Photographing South Georgia Island

 

Maximizing the Potential of Remote Locations: Arctic to Antarctic

 

Lesson Info

Photographing South Georgia Island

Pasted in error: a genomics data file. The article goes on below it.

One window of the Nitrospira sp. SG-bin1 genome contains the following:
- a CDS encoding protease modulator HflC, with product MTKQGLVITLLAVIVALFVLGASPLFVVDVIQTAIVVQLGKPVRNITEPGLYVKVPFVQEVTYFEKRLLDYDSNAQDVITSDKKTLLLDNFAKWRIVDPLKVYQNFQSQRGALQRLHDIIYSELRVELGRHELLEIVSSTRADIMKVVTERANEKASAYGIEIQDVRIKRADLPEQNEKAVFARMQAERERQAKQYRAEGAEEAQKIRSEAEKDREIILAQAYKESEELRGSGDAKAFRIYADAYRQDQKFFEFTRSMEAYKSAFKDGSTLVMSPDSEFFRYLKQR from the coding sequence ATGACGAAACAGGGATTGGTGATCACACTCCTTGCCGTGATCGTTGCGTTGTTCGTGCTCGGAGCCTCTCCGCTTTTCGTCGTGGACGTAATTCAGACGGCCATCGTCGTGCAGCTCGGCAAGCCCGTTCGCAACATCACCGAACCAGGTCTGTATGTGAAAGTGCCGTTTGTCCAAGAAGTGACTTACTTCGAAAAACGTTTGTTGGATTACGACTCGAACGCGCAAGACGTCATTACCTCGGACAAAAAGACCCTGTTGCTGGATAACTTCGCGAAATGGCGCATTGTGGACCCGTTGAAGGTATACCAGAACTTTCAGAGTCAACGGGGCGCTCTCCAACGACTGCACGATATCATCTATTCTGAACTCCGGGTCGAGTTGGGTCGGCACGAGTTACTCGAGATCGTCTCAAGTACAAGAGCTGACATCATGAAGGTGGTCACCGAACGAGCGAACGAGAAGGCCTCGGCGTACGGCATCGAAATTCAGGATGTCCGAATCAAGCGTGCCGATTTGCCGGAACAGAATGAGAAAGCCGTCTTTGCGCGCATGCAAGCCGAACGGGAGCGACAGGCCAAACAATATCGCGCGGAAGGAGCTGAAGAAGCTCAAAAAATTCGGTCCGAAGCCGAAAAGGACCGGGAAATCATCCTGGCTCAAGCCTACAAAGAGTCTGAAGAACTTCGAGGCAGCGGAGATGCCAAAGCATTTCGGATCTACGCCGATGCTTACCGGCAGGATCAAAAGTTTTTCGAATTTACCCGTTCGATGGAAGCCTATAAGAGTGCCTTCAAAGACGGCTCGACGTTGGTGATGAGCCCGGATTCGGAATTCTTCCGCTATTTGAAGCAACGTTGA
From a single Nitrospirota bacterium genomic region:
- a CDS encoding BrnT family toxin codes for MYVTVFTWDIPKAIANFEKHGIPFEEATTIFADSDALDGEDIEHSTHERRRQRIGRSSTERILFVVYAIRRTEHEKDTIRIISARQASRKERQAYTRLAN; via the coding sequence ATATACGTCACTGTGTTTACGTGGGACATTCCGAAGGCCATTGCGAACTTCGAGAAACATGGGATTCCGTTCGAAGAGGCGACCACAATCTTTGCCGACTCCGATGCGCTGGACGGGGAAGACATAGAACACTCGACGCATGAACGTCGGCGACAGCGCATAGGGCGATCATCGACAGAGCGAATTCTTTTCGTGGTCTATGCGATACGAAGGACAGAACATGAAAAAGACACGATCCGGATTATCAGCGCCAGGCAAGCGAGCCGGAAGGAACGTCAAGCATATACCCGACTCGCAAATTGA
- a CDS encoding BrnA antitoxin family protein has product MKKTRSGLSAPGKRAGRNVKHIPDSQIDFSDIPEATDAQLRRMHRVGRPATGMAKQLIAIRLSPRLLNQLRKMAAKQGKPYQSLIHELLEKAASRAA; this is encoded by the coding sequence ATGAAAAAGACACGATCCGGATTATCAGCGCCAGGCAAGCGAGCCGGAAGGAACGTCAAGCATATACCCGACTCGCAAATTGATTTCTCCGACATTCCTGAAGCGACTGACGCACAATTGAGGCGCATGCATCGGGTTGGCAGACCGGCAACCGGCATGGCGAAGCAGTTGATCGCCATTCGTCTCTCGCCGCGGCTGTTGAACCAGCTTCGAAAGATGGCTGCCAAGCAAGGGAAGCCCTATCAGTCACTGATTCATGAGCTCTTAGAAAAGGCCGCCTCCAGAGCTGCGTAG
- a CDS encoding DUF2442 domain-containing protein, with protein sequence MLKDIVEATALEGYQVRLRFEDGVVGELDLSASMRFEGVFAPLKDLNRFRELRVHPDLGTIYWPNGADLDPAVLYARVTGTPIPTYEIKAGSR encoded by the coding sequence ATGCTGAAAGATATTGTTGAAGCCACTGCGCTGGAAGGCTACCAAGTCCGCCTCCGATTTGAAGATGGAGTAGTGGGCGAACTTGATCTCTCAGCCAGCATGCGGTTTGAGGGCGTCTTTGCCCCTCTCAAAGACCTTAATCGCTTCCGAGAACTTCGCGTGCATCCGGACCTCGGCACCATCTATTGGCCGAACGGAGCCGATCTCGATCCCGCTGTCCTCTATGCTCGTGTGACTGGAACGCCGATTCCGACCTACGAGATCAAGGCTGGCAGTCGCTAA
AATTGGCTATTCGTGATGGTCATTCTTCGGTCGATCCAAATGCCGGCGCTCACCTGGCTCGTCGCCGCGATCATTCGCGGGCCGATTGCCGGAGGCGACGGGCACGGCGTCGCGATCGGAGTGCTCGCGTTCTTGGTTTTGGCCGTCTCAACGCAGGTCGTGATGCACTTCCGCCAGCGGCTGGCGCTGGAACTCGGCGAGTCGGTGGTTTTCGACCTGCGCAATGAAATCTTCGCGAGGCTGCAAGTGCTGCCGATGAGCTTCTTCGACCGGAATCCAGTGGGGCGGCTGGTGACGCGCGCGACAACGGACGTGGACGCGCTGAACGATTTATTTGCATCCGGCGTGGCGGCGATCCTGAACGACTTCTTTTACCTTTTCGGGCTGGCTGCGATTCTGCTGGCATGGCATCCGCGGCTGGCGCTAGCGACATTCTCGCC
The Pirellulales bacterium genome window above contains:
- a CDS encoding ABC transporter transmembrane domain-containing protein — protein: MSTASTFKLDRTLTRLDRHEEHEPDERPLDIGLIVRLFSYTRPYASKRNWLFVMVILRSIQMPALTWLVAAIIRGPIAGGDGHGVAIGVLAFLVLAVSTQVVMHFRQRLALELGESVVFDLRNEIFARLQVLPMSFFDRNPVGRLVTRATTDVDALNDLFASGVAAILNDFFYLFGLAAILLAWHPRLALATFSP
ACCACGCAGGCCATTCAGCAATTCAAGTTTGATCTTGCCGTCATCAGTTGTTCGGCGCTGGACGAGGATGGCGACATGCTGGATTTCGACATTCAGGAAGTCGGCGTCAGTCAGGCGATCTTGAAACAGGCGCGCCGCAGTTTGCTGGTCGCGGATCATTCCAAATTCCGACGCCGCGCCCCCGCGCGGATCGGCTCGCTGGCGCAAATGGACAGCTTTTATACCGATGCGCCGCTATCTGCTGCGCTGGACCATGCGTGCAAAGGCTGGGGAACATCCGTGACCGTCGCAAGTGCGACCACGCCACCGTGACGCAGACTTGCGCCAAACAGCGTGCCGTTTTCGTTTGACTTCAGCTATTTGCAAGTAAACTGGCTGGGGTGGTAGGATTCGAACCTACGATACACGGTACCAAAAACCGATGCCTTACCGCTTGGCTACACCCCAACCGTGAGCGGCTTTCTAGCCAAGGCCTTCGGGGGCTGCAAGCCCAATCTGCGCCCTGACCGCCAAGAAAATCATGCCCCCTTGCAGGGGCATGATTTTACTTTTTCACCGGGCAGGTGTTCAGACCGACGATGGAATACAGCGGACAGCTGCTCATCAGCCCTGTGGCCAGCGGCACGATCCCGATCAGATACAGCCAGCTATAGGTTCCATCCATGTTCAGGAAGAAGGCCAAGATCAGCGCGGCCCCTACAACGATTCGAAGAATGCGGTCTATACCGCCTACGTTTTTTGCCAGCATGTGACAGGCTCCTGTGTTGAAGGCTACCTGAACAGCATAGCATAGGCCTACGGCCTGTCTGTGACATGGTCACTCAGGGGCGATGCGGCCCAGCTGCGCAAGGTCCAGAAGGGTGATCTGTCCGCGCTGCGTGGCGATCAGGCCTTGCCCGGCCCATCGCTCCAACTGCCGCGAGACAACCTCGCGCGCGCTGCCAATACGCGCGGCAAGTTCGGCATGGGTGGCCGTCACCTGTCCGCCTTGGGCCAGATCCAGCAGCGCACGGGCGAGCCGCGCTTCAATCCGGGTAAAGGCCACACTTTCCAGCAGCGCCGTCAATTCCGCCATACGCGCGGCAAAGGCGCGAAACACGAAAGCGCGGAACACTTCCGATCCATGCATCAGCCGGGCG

And then finally, I'm going to end to one of my favorite places, which is south george island. It is simply put, my favorite place on the planet when it comes to natural history. It's, an island that's, got the mountains this fall barred it's got glaciers, it's got iceberg. But it's also got million it's and millions of penguins and seals and it's so remote it's, four hundred miles southeast of the falkland islands, which in and of themselves are remote. So you're in a landscape that is really quiet. You hardly ever see another person down there, but what you do see are the king penguins, and they're one of the species of penguins that are mushrooming in numbers these days because is the climate changes the waters around south georgia, warm mork real that thrive in the waters are reproducing and that's what these animals the penguins are eating, they're amazing penguin there, the my favorite penguin there or they've got this gold and silver color. They looked like they were put togethe...